Race-less Gospel

A race-less life is a Christ- filled life.


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Unpacking the baggage of race

mood_tim-walker_iris-palmer-and-her-suitcases_italian-vogueThe American racial identity is baggage.  It is a bunch of small containers for our humanity that transport us to the destiny of history.  Race is a round trip backward.

There is so much to race, so much that we have to hold on to and positions that we cannot let go.  Race is cumbersome and gets in the way of who we really are.  It impedes our movement and slows our lives down.

The social construct of race is burdensome and too heavy to carry.  So, we should just put it down.  It is of no benefit and who packed these bags anyway?

Check the tag; where are we going with race?  How much is it going to cost?  Where is race taking us?  And do we really want to continue on this path?

Its history is heavy.  Its convictions are loaded.  Its summaries concerning human life are weighty.  We need to put race down. Being and identifying who we are is not this hard.  It does not take this much strength to be who God created us to be.

We are not what is in those bags?  We are not hatred or prejudice, anger or resentment, bitterness or jealousy, wrath or unforgiveness.  These are feelings not faces.  But, all of these things are folded neatly in the baggage of race, stored just in case we need to wear them.  And this is why our hearts are heavy and our souls are weighted down.  It is because race is a burden not a blessing.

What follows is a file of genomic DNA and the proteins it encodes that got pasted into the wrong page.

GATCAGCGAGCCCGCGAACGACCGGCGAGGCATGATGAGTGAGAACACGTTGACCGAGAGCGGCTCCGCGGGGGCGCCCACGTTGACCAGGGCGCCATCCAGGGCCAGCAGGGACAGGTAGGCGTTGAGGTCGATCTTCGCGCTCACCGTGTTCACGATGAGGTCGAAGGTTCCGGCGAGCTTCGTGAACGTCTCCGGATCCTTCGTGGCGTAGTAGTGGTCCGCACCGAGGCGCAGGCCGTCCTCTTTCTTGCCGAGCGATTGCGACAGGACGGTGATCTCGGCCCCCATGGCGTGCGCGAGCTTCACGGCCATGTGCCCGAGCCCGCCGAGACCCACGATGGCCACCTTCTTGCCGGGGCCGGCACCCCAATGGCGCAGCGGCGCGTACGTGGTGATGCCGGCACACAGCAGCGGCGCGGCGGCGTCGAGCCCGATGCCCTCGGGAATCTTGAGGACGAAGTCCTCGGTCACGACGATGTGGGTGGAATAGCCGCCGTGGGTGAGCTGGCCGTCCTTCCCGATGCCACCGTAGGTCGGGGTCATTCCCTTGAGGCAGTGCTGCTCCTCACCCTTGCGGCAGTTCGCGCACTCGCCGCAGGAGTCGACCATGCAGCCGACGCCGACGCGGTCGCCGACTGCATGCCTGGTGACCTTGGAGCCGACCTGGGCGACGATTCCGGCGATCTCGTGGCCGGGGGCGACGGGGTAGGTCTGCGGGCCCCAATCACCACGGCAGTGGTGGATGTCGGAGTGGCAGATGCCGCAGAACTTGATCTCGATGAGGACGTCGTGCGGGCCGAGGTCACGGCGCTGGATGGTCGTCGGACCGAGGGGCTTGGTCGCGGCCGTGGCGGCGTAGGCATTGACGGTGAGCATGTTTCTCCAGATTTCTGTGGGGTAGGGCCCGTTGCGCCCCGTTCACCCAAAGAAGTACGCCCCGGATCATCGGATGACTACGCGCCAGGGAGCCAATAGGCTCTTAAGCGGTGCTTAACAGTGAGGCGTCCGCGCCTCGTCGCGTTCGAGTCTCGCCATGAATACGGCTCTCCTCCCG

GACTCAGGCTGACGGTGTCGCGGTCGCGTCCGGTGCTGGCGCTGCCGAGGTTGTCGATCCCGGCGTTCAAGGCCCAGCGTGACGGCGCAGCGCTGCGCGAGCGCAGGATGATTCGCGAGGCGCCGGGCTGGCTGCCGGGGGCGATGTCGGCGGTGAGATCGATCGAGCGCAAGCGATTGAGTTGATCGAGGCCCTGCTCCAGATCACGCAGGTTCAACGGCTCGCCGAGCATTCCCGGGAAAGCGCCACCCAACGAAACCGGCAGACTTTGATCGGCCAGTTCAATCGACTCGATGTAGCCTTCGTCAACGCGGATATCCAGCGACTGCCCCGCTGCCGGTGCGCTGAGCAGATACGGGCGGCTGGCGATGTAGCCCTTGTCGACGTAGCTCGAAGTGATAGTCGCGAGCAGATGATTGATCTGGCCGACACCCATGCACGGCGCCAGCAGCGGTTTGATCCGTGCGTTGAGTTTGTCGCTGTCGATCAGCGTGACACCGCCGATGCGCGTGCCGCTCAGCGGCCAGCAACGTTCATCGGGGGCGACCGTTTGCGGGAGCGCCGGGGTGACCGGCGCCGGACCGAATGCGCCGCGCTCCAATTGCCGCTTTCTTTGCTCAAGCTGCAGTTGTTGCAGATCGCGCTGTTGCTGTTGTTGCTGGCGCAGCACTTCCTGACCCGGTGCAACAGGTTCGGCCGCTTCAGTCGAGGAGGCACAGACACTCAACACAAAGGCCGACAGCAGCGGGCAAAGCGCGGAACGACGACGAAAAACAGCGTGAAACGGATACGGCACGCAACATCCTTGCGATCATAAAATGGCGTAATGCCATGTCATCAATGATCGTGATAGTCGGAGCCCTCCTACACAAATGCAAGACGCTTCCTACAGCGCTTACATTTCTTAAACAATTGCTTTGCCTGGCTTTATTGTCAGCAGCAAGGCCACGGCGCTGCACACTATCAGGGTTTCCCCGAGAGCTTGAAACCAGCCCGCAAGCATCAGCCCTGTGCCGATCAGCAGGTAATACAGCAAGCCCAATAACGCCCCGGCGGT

These carry on items do not allow us to carry on with life as God intended but we have to stop and start again every day.  So, let’s unpack the baggage because where we are going, race is not needed.

 


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He is risen! Now what? (Pt. 2)

apathy-1The Easter lilies are turning brown and drooping.  The angels are no longer at the tomb.  Jesus is not there.  He is risen!  He has shown himself to Mary Magdalene.

And what of the cross?  What do we do with it?  He is not there either.

We have read the Scriptures and remembered the story.  We have sang the songs and given thanks.  That’s it, right?  Wrong.

He is risen and now, we must rise.  It makes no sense for us to look into the tomb and see that Jesus is not there and then climb into our own.  Perhaps, your tomb does not have a marker; maybe it does not have a name.  But, if it prevents you from living in the power of the resurrection then, it is a grave.

Allow this word to dig you out and to pull you up.  “Christ is risen!  He is risen indeed!”  Now, it’s your turn.


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Nothing